Better Solutions for Healthcare

Reuters: Billions in COVID relief go to biggest hospital chains as smaller rivals await aid

By Chad Terhune
June 9, 2020

Spared the worst of COVID-19, the largest for-profit hospital chains in the United States are pursuing a speedy recovery backed by billions of dollars in federal aid, while other hospitals say they have been harder hit and left wanting.

HCA Healthcare Inc, the biggest chain, has received $5.3 billion in loans and grants thus far from the federal government to offset lost business and higher expenses from the coronavirus pandemic. Tenet Healthcare Corp, the second-largest chain by revenue and beds, has disclosed more than $2 billion in similar loans and grants.

Meantime, the two chains, which own hundreds of hospitals, outpatient surgery centers and clinics, are telling investors that COVID-19 wasn’t as severe as expected in most of their markets, and that business is ramping back up. Shares in Tenet have doubled since the market lows in mid-March, while HCA shares have soared more than 70%.

The two companies and other big health systems appear to be benefiting disproportionately from the initial government relief as some other hospitals struggle to stay afloat, according to industry analysts and health-policy experts.

Many smaller competitors face virus-related financial losses. Twelve rural hospitals in the United States – many on shaky financial ground already – closed this year, including four in April, according to the National Rural Health Association.

“These large for-profit hospitals have access to capital that smaller facilities and safety-net hospitals don’t have,” said Karyn Schwartz, a senior fellow at the Kaiser Family Foundation who is tracking the federal relief effort.

Roseland Community Hospital, a 134-bed hospital in Chicago, took on $4 million in debt to conduct COVID-19 testing on thousands of low-income people and to purchase more hospital equipment while receiving less than $1 million in federal grants so far, Tim Egan, Roseland’s chief executive, told Reuters.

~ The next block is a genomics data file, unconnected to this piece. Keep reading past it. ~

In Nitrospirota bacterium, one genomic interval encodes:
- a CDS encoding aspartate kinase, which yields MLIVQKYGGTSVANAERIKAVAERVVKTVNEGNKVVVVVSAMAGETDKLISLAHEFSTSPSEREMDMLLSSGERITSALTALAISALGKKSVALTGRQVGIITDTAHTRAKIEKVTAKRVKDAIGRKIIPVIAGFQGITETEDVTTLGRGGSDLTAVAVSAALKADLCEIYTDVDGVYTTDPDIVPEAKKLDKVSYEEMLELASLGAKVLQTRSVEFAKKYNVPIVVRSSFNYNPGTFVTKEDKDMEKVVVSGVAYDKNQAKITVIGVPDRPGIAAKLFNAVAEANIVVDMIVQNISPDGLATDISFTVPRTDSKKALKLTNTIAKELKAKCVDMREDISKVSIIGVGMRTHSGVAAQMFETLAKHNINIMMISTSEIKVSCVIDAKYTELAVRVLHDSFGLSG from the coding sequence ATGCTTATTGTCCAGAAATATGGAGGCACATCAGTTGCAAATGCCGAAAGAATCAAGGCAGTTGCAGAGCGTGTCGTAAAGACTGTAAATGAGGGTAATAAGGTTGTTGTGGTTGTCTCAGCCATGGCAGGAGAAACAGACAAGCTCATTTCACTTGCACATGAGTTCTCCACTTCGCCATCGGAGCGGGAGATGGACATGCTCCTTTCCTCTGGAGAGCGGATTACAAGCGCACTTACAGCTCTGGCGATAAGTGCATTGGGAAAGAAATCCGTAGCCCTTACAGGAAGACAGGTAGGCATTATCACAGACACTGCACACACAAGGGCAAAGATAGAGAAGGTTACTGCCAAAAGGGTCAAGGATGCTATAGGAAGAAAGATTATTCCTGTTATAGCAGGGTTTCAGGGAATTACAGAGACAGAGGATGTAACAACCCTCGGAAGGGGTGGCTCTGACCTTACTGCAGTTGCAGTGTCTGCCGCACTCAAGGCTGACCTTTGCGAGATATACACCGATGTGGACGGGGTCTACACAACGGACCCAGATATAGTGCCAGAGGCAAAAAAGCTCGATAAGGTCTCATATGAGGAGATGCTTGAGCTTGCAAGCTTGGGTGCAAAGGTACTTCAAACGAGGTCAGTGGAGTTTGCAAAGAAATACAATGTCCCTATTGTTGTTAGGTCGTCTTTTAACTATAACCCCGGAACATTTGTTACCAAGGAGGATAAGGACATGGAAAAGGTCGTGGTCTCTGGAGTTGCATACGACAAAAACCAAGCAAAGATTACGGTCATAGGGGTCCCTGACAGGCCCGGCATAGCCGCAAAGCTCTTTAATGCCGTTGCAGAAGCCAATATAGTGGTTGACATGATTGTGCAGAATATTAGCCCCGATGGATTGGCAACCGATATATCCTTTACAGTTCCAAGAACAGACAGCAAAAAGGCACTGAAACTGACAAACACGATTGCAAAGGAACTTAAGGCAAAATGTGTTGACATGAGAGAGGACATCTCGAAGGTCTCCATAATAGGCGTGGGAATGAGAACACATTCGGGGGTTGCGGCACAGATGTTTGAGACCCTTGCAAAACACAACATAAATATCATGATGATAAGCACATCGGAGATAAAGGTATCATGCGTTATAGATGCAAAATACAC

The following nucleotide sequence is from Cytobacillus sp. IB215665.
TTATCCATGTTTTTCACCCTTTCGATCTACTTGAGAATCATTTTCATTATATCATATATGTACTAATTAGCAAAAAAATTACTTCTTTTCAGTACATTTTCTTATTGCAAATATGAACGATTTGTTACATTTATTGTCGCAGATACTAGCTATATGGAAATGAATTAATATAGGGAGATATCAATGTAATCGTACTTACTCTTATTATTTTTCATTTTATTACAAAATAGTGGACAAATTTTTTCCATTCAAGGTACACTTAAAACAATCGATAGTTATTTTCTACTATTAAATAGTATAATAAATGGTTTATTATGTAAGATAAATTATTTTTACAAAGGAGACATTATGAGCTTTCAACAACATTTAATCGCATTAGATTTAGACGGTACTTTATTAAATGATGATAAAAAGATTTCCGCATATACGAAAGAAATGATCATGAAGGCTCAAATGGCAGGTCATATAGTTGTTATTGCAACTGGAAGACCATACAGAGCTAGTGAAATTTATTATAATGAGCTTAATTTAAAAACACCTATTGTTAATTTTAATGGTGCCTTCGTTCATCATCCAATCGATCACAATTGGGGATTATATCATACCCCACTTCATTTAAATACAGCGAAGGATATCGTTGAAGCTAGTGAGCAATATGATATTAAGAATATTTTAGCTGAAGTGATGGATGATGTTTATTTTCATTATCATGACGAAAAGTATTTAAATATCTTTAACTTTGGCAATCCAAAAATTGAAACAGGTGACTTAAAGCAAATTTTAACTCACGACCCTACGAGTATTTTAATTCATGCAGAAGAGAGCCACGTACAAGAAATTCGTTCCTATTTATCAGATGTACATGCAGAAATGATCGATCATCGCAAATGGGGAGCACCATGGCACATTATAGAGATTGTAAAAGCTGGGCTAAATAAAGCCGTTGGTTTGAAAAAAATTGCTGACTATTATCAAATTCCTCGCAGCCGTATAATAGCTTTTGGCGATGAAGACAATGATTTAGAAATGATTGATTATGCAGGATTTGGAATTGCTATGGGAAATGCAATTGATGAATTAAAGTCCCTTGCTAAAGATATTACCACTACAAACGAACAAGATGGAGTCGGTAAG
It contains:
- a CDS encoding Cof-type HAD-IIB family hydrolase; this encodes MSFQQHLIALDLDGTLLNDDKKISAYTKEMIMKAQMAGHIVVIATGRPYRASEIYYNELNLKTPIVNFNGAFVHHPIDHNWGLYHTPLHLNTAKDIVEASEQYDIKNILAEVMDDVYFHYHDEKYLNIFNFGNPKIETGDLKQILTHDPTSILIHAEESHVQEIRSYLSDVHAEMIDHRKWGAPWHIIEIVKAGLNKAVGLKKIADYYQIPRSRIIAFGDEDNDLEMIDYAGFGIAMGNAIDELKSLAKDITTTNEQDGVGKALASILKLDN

“We have been in this war on the frontlines for months without reinforcements while hospitals which are not under the same strain and stress are getting a lot of money,” he said.

Federal officials told Reuters that hospitals and other providers receiving relief funds will have to submit documentation showing money was used appropriately. They say additional money will be allocated to safety net hospitals and clinics hurt by the pandemic.

William Rutherford, HCA’s chief financial officer, said during an online investment conference on May 19 that “we didn’t necessarily see the surge” in demand for services that had been anticipated in most markets.

Similarly, while Tenet faced an influx of COVID-19 patients in Michigan, Massachusetts, California and Florida, Chief Executive Ron Rittenmeyer told analysts and investors last month that they were never overwhelmed. The company remained profitable in the first quarter, though it took about a $73 million hit due to COVID-19.

However, both companies said that federal aid has been critical as they rapidly adapted their operations to serve COVID-19 patients and minimize harm to employees.

In a statement to Reuters, HCA said the “funding our hospitals have received to date represents only a fraction of our anticipated lost revenue and increased expenses resulting from the pandemic.”

Tenet referred to previous statements its executives have made to investors. The company has said its federal funding was appropriate and said that more is needed because all of its hospitals stepped up to serve an unpredictable number of COVID-19 patients while revenue dropped significantly.

The financial challenges for hospitals may persist as some Americans postpone medical care and others lose employer health benefits during the economic downturn, industry experts say.

As shutdowns of many normal hospital services extended into April, Tenet said its admissions declined by about 30% for that month compared to a year ago, while procedures at its surgery centers dropped by 80%.

At HCA, inpatient admissions dropped by 30% and hospital surgeries by 50% during the first half of April, according to the company.

“I think a substantial portion of that will be recaptured,” HCA’s Rutherford told investors in May…